Comparison of methods for correction of mortality estimates for loss to follow-up after ART initiation: a case of the Infectious Diseases Institute, Uganda.
Dec 31 2013
BACKGROUND: In sub-Saharan Africa, a large proportion of HIV positive patients on antiretroviral therapy (ART) are lost to follow-up, some of whom are dead. The objective of this study was to validate methods used to correct mortality estimates for loss-to-follow-up using a cohort with complete death ascertainment.
METHODS: Routinely collected data from HIV patients initiating first line antiretroviral therapy (ART) at the Infectious Diseases Institute (IDI) (Routine Cohort) was used. Three methods to estimate mortality after initiation were: 1) standard Kaplan-Meier estimation (uncorrected method) that uses passively observed data; 2) double-sampling methods by Frangakis and Rubin (F&R) where deaths obtained from patient tracing studies are given a higher weight than those passively ascertained; 3) Nomogram proposed by Egger et al. Corrected mortality estimates in the Routine Cohort, were compared with the estimates from the IDI research observational cohort (Research Cohort), which was used as the "gold-standard".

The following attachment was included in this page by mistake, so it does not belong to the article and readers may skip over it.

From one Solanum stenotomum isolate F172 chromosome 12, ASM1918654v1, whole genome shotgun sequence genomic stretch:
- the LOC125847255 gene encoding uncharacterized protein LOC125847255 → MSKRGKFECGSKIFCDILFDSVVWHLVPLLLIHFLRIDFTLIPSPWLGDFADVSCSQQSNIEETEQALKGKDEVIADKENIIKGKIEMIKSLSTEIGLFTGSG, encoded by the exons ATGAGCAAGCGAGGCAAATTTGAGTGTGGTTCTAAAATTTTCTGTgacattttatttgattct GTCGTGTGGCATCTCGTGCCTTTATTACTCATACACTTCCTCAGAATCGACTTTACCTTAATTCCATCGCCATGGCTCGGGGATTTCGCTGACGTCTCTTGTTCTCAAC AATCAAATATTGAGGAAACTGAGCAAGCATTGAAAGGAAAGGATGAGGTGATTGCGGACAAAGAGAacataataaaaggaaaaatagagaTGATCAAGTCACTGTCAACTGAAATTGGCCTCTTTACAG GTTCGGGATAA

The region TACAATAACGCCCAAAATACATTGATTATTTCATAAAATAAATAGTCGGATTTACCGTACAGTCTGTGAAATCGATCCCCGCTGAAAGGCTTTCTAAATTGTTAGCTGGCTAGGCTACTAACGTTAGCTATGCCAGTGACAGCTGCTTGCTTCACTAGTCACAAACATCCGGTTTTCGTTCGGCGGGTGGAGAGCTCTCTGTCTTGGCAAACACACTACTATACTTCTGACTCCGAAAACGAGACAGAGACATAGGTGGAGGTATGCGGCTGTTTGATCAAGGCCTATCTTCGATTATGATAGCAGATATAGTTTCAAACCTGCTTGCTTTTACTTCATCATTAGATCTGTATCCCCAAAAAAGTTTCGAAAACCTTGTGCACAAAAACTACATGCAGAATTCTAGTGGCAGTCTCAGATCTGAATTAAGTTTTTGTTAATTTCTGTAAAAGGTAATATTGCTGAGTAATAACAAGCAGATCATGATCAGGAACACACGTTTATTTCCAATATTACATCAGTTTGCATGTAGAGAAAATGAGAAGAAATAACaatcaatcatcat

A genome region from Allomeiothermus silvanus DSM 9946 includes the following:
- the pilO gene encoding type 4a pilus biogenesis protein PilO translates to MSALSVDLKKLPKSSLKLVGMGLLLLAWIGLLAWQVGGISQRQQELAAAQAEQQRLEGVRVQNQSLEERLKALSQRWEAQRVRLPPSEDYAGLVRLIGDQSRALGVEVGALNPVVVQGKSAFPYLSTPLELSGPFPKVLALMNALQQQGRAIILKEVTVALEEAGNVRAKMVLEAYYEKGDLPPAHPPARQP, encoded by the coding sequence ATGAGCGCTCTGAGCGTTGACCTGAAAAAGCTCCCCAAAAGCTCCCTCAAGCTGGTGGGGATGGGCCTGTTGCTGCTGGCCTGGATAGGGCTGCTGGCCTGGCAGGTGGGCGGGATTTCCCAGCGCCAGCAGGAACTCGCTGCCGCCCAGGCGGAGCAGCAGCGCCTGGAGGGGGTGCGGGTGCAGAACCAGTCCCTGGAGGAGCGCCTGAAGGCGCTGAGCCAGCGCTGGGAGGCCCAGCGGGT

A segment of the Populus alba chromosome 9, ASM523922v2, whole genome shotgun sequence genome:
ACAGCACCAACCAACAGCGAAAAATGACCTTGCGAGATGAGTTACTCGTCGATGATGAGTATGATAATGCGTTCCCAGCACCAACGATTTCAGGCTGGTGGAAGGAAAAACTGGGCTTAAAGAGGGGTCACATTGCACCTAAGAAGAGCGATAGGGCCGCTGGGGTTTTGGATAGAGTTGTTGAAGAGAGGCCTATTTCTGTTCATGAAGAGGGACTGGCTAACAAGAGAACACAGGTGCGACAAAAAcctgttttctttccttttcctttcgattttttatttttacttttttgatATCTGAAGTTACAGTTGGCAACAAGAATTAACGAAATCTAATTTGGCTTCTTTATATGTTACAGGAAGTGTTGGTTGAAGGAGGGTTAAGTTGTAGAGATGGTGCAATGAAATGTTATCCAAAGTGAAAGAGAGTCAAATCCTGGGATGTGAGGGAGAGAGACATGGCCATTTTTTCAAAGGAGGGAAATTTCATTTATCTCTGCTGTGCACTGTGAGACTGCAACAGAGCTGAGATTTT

RESULTS: We included 5,633 patients from the Routine Cohort and 559 from the Research Cohort. Uncorrected mortality estimates (95% confidence interval ) in the Routine Cohort at 1, 2 and 3 years were 5.5% (4.9%-6.3%), 6.6% (5.9%-7.5%) and 7.4% (6.5%-8.5%), respectively. The F&R corrected estimates at 1, 2 and 3 years were 11.2% (5.8%-21.2%), 15.8% (9.9%-24.8%) and 18.5% (12.3% -27.2%) respectively. The estimates obtained from the Research Cohort were 15.6% (12.8%-18.9%), 17.5% (14.6%-21.0%) and 19.0% (15.3%-21.9%) at 1, 2 and 3 years respectively. Using the nomogram method in the Routine Cohort, the corrected programme-level mortality estimate in year 1 was 11.9% (8.0%-15.7%).
CONCLUSION: Mortality adjustments provided by the F&R and nomogram methods are adequate and should be employed to correct mortality for loss-to-follow-up in large HIV care centres in Sub-Saharan Africa.